Sitges Review: Stake Land

 

At one point in fabulously envisioned Stake Land, the loner-hero takes a brief snatch of down time from kicking up road dust and vampire killing to relax on an outdoor recliner chaise. It is the moment that you realize that the film has far more in common with a classic American Western than the current craze of Vampire movies. But this is only one of the revelatory delights that the film is stacked with chock-a-block to the point where you sit back and smile that genre films can be made so well. In a year where John Carpenter has a new film that is as unsatisfying and generic as oatmeal, it is nice to see that others have taken up the mantle to resurrect the no-nonsense, bad-ass, Snake Plissken type (here named simply “Mister”) and drop him into an interesting and wide open space – a post-Apocalyptic america that has returned to its frontier roots in the wake of a Vampire epidemic. But these are not your Bram Stoker, Anne Rice or Stephenie Meyer Vampires. A stake through the heart will finish them off, assuredly, but there isn’t much going on upstairs beyond the extreme feeding instinct. They are sort of a hybrid of rage-zombies and rabid (foaming) nocturnal pack-animals, not far off the were-rat creatures featured in the director-writer-star combo’s (Jim Mickle and Nick Damici) first film Mulberry Street. Certainly, this peculiar (and quite gross) brand of vampire is something something you do not want to be caught surrounded with on a moon-less prairie night after being robbed and dumped by religious fanatics with a vindictive sense of road-justice. This is, more or less, taken in stride by Mister – one more speed-bump on the road out of a sadly compromised and brutally over-stretched America that has seen the final monster sized Katrina-disaster which has pushed it back to the 19th century.

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Legion Trailer Starring Paul Bettany

Legion Movie Promo

The only selling point required to get me excited about seeing Legion was to tell me the movie stars Paul Bettany. I could watch Bettany sit in a chair for an hour, there’s a magnetism to him that always draws my attention and makes even the worse films bearable (I’m looking at you The Da Vinci Code).

An original story by Peter Schink and director Scott Stewart, Priest is a Christian-themed action thriller which stars Bettany as the Archangel Michael who leads a group of strangers in protecting a woman who is pregnant with Christ for the second coming (I can already see the protesters gearing up for action). Aside from Bettany, the film also stars Dennis Quaid, Kevin Durand, Doug Jones and Lucas Black.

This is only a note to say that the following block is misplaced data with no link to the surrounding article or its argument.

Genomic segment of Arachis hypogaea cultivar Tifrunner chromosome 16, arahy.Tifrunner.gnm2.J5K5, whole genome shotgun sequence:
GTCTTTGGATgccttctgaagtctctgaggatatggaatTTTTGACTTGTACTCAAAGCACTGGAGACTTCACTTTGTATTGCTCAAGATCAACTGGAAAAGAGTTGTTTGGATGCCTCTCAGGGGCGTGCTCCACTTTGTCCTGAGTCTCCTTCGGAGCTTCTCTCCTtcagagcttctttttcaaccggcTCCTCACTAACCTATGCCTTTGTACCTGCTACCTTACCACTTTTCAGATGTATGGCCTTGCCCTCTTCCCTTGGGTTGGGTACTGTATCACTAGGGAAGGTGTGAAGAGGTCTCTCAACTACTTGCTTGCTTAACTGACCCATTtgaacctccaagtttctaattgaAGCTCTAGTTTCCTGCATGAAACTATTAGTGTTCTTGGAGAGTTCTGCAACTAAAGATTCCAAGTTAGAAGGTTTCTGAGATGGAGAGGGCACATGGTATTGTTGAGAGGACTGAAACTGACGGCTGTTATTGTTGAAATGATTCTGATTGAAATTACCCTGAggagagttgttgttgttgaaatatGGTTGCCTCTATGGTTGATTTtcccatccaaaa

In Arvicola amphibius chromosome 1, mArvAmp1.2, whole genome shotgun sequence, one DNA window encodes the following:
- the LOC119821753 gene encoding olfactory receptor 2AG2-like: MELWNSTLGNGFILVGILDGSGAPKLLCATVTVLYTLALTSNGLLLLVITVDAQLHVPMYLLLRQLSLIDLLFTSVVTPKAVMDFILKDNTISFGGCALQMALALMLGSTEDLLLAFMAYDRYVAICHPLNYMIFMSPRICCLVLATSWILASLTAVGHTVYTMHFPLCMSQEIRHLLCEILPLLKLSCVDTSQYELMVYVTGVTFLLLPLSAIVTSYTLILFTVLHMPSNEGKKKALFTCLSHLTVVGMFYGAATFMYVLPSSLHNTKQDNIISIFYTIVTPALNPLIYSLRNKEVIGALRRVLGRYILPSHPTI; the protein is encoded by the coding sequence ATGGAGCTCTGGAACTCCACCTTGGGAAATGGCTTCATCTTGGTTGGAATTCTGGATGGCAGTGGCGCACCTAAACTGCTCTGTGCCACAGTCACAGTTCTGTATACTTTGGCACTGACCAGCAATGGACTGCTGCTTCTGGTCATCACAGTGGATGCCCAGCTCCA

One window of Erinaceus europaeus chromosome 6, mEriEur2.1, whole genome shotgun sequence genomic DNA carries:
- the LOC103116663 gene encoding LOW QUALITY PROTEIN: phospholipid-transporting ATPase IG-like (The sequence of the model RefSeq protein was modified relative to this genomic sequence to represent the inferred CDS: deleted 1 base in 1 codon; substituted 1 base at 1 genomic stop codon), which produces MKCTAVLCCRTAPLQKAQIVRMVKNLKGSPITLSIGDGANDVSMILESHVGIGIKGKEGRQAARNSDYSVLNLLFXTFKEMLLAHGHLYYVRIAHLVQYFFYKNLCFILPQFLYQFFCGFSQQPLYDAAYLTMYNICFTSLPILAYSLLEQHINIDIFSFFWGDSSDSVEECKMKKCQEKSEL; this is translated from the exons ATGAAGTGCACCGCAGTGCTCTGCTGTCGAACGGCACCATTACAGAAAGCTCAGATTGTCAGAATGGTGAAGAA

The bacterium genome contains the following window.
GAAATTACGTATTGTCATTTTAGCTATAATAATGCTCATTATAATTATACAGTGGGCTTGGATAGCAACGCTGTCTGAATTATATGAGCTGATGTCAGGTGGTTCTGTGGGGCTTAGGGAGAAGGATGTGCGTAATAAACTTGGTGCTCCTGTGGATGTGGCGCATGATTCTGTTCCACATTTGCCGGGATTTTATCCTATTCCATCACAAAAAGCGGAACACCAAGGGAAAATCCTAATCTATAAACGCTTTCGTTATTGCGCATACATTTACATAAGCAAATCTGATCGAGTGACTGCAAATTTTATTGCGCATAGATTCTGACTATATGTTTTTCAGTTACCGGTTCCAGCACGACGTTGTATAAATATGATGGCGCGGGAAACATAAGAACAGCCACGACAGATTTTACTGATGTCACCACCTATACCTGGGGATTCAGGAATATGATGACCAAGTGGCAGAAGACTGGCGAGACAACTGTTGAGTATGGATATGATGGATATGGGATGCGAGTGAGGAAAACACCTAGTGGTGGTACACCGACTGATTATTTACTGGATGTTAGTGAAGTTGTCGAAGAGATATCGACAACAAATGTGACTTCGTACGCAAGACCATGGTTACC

The visuals here, and in part the story, remind me a little of Constantine, a movie which doesn’t get a whole lot of love but which I enjoy, and if this is in the save vein (which it certainly appears to be), it’s all the more reason for my excitement. The trailer is also very long and very much on the spoiler side of things. I recommend turning it off at the halfway mark if you’re worried about spoilers.

This is Stewart’s first full length feature though he has an extended list of visual effects work behind him. Granted that doesn’t say much but I am curious to see how this turns out, especially considering that Stewart is also directing Priest which also happens to star Bettany in the lead.

Legion opens on January 22, 2010.

Thanks to QE for the hookup, you can check out the trailer tucked under the seat!.

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Mikael Håfström Will Exorcise Your Demons

Mikael HåfströmMy first brush wish Swedish director Mikael Håfström came during the film festival a few years ago when I caught a screening of the teen drama Ondskan. I was impressed by the intensity and look of the film and how Håfström managed to make a common story so memorable that it still comes to mind years later.

I was surprised when Håfström made his Hollywood debut with the mostly forgettable thriller Derailed which was, as I remember, a nice looking but ultimately flat film (with the exception of the great Vincent Cassel and admittedly, I didn’t see the twist coming). I saw 1408 in the hopes that it would perhaps be a step into something great but alas, it too was a dud. Now, news that the director has signed on for another thriller, this one religious in scope, puts me one step closer to losing faith in a once promising director.